And so we come to the end of our Lenten journey. This Sunday is Palm Sunday, the start of Holy Week. I always have mixed feelings about Holy Week. Part of me is glad to see it, because I am ready for Lent to be over. Another part of me is a little panicked. Another Lent is almost over, and I haven’t made nearly as much spiritual progress as I had hoped I would. Easter will be here soon, and I’m still not much closer to new life.
Holy Week: it feels like I need to try to cram into the next few days all the spiritual renewal I’ve neglected. It is lot like getting to a few days before a big event and deciding you need to lose all that extra weight in one week; like packing for a trip where there are going to be physical demands and deciding you really need to exercise a lot tonight if you are going to be in shape by the time you leave tomorrow.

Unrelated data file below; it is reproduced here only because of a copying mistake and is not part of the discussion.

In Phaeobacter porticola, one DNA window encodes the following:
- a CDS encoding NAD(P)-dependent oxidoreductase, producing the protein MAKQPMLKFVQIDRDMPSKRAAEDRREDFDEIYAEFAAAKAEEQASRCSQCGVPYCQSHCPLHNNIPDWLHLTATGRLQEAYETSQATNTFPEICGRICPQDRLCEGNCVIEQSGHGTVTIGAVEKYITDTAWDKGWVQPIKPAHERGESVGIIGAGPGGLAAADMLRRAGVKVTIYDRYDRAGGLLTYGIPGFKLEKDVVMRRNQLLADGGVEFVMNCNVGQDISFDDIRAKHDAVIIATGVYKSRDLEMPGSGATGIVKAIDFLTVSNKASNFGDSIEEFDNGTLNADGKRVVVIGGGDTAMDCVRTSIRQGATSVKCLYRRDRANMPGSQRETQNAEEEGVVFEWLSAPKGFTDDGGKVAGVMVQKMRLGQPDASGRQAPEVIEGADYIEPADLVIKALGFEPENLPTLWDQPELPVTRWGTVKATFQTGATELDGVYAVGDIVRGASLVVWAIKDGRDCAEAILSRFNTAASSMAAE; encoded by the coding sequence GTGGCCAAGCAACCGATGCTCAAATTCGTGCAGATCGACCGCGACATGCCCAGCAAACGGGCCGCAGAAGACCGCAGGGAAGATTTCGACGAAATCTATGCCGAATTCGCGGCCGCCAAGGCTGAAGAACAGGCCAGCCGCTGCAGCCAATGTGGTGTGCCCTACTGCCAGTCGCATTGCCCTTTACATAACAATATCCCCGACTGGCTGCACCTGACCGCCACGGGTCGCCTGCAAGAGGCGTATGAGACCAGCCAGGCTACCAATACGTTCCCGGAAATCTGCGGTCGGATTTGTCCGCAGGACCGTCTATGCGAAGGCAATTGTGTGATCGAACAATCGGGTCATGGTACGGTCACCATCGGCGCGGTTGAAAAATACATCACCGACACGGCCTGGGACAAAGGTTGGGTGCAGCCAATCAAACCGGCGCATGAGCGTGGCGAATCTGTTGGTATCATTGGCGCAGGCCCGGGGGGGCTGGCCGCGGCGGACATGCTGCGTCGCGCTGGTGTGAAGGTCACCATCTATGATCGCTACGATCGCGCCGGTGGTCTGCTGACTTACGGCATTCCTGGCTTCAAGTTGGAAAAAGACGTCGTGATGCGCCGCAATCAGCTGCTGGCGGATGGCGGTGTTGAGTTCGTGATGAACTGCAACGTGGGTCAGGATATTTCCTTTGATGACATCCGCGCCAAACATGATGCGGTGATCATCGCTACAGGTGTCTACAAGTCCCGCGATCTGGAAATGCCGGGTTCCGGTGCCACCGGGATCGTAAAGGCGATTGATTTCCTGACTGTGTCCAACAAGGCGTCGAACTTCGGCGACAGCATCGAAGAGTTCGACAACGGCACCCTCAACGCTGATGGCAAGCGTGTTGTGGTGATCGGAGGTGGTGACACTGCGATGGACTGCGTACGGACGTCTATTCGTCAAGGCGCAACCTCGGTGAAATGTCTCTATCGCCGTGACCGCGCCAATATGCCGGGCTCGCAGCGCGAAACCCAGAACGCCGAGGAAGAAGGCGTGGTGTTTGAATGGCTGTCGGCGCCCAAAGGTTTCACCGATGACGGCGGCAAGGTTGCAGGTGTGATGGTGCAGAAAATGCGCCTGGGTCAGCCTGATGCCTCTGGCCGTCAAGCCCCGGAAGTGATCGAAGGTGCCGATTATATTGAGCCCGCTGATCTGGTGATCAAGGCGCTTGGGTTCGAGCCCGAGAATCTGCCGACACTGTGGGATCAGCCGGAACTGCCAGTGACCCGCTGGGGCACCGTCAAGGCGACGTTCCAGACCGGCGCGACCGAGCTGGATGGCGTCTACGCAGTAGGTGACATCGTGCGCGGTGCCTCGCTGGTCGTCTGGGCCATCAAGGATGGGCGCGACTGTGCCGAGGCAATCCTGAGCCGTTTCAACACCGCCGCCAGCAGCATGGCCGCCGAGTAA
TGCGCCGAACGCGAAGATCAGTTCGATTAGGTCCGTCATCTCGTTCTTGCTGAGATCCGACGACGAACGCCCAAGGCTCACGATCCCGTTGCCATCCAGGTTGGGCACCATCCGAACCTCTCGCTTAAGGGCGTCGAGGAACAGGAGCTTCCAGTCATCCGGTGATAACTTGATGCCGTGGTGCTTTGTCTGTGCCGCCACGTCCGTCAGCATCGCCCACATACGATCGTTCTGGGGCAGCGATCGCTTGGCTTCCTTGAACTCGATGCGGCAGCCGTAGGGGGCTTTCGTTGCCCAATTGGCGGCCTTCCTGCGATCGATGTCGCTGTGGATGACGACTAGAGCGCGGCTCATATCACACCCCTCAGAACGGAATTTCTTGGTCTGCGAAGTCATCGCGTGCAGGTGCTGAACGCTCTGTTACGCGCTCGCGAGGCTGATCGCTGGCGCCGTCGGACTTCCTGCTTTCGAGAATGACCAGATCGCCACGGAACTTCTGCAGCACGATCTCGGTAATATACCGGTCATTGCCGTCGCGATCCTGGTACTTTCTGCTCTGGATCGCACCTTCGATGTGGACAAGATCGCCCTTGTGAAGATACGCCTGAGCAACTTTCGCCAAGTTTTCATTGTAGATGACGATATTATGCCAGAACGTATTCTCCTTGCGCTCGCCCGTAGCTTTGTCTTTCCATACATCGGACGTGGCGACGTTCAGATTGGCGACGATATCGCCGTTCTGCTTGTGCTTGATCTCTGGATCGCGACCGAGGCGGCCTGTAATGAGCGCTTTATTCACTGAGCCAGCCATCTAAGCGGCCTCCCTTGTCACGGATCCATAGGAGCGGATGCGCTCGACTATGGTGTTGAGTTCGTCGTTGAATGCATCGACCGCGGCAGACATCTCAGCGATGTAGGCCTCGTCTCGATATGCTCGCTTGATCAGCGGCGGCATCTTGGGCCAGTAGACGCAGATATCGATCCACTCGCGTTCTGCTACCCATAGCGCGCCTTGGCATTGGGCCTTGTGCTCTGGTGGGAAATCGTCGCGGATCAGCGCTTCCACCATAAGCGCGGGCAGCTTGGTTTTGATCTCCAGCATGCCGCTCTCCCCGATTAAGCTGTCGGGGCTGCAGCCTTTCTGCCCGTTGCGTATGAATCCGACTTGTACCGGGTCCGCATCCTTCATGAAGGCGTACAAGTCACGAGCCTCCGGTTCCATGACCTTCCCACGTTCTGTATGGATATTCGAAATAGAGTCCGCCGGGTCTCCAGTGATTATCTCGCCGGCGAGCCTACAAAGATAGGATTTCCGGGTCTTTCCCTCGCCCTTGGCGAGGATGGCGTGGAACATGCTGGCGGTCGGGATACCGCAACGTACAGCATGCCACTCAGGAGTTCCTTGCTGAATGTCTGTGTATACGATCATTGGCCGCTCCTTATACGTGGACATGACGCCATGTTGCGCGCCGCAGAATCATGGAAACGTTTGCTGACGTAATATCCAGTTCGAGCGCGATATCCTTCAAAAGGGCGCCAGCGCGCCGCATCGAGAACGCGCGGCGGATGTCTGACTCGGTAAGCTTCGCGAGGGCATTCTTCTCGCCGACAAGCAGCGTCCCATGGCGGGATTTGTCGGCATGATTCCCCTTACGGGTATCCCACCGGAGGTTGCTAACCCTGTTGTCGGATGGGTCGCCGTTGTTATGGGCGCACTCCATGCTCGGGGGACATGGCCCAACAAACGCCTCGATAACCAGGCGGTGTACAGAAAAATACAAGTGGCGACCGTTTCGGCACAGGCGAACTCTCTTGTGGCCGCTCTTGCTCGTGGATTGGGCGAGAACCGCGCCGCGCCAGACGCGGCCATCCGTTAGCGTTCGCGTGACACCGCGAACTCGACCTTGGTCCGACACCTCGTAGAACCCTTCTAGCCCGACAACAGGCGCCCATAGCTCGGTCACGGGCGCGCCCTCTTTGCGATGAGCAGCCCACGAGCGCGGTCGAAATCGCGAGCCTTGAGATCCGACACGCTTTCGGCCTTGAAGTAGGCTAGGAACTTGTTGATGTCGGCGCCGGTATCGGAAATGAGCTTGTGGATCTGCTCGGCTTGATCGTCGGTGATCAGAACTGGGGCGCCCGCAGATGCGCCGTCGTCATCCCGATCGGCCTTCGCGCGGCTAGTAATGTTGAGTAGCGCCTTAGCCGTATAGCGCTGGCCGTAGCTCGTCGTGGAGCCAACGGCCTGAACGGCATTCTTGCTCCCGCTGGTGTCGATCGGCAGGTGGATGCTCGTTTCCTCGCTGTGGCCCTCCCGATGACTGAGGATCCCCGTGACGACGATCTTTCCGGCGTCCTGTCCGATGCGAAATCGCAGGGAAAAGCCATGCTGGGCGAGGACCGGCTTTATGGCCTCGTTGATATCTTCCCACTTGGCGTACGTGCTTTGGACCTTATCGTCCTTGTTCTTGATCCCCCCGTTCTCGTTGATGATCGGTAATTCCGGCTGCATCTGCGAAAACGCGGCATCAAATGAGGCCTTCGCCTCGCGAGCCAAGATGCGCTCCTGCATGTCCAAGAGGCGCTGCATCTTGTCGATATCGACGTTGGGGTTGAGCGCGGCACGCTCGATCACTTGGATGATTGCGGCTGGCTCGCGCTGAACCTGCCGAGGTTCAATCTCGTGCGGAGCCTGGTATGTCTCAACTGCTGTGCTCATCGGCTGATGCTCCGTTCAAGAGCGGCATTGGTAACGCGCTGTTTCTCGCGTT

No, I’m afraid Holy Week is not going to erase all those extra calories you’ve consumed over the past year or so, and trying to cram in all that exercise is only going to make you sore. Still, Sunday begins Holy Week. I wonder if taking our faith seriously for a week still might do us a lot of good. No, it can’t make up for a year of neglect, but it still might be the start of transformation.
I’ve been staring at a barren tree outside my window. Day after day, it has looked dry and dead. Then, suddenly, it looked as if something might be happening. Some rain, a couple of warm days, and then, almost like magic, it burst into life.
How did that happen? Who knows? Like resurrection, spring is one of life’s great mysteries. Apparently something had been happening inside that tree all along. I couldn’t see it, and I couldn’t tell, but still life was stirring. Then, just as Holy Week is about to begin, something suddenly changed.
I don’t know what you can do in the next week to make that kind of new life possible for you. I know it is too late to cram, but it is not too late to pray, and read, and serve. It might not help, but who knows what the Spirit of Life might be up to inside of you if you would only nourish it a little.
by Michael Piazza
Center for Progressive Renewal